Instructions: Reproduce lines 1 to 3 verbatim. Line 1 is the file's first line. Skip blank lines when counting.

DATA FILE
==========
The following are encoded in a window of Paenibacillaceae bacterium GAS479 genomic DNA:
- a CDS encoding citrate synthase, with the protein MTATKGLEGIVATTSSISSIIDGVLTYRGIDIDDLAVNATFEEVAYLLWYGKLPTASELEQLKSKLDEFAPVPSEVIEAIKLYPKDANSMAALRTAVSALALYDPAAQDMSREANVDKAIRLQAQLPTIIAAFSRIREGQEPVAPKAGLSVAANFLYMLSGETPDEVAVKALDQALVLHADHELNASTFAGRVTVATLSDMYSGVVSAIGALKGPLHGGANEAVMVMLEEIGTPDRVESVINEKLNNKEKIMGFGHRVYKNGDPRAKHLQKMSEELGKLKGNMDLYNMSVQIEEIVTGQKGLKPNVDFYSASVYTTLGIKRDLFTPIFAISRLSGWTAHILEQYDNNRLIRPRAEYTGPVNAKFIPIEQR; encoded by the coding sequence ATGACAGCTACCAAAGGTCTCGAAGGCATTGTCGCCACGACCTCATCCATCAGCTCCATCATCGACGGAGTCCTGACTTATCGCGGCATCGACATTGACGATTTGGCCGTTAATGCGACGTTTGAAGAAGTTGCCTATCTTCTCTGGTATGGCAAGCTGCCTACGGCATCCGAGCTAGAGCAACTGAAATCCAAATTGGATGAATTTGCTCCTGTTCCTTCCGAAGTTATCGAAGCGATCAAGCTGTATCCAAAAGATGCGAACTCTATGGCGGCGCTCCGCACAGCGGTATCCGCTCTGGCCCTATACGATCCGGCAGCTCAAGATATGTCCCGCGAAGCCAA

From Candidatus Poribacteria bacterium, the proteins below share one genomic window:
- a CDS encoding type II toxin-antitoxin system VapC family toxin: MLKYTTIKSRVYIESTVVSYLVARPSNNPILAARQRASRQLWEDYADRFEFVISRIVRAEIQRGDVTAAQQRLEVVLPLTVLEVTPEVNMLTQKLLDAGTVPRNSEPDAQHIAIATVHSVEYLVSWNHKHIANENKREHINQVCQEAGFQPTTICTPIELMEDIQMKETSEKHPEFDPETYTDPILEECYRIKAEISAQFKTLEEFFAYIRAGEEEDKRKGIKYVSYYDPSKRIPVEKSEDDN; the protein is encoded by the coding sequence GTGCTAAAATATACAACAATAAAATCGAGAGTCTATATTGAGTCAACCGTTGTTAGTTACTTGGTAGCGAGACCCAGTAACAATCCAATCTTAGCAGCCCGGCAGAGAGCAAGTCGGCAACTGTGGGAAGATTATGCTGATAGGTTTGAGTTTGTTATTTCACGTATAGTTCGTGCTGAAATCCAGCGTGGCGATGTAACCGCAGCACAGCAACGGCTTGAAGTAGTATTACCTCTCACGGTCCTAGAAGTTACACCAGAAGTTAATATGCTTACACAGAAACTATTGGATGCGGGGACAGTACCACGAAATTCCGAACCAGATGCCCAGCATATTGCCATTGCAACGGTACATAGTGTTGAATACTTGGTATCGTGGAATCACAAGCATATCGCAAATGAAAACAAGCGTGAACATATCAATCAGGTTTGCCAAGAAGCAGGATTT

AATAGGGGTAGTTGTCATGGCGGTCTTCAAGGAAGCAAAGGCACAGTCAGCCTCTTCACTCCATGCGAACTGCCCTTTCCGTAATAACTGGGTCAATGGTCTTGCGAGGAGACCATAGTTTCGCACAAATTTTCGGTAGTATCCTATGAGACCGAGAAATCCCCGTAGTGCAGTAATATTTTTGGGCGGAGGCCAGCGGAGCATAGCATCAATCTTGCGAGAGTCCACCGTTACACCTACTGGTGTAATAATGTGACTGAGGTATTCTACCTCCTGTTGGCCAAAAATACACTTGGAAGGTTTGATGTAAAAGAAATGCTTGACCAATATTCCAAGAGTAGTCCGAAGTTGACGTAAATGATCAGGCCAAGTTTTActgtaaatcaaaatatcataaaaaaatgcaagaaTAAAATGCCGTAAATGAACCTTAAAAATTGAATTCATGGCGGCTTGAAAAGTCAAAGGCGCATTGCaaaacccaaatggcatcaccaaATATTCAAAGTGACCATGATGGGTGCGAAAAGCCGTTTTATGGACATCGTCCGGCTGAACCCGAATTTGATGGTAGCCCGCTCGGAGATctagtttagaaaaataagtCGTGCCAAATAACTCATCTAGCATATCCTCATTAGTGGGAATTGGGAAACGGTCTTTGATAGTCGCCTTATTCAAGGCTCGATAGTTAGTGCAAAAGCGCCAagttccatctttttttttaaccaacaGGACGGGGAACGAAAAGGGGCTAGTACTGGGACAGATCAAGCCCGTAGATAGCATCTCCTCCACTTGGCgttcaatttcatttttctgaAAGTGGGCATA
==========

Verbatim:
The following are encoded in a window of Paenibacillaceae bacterium GAS479 genomic DNA:
- a CDS encoding citrate synthase, with the protein MTATKGLEGIVATTSSISSIIDGVLTYRGIDIDDLAVNATFEEVAYLLWYGKLPTASELEQLKSKLDEFAPVPSEVIEAIKLYPKDANSMAALRTAVSALALYDPAAQDMSREANVDKAIRLQAQLPTIIAAFSRIREGQEPVAPKAGLSVAANFLYMLSGETPDEVAVKALDQALVLHADHELNASTFAGRVTVATLSDMYSGVVSAIGALKGPLHGGANEAVMVMLEEIGTPDRVESVINEKLNNKEKIMGFGHRVYKNGDPRAKHLQKMSEELGKLKGNMDLYNMSVQIEEIVTGQKGLKPNVDFYSASVYTTLGIKRDLFTPIFAISRLSGWTAHILEQYDNNRLIRPRAEYTGPVNAKFIPIEQR; encoded by the coding sequence ATGACAGCTACCAAAGGTCTCGAAGGCATTGTCGCCACGACCTCATCCATCAGCTCCATCATCGACGGAGTCCTGACTTATCGCGGCATCGACATTGACGATTTGGCCGTTAATGCGACGTTTGAAGAAGTTGCCTATCTTCTCTGGTATGGCAAGCTGCCTACGGCATCCGAGCTAGAGCAACTGAAATCCAAATTGGATGAATTTGCTCCTGTTCCTTCCGAAGTTATCGAAGCGATCAAGCTGTATCCAAAAGATGCGAACTCTATGGCGGCGCTCCGCACAGCGGTATCCGCTCTGGCCCTATACGATCCGGCAGCTCAAGATATGTCCCGCGAAGCCAA

From Candidatus Poribacteria bacterium, the proteins below share one genomic window: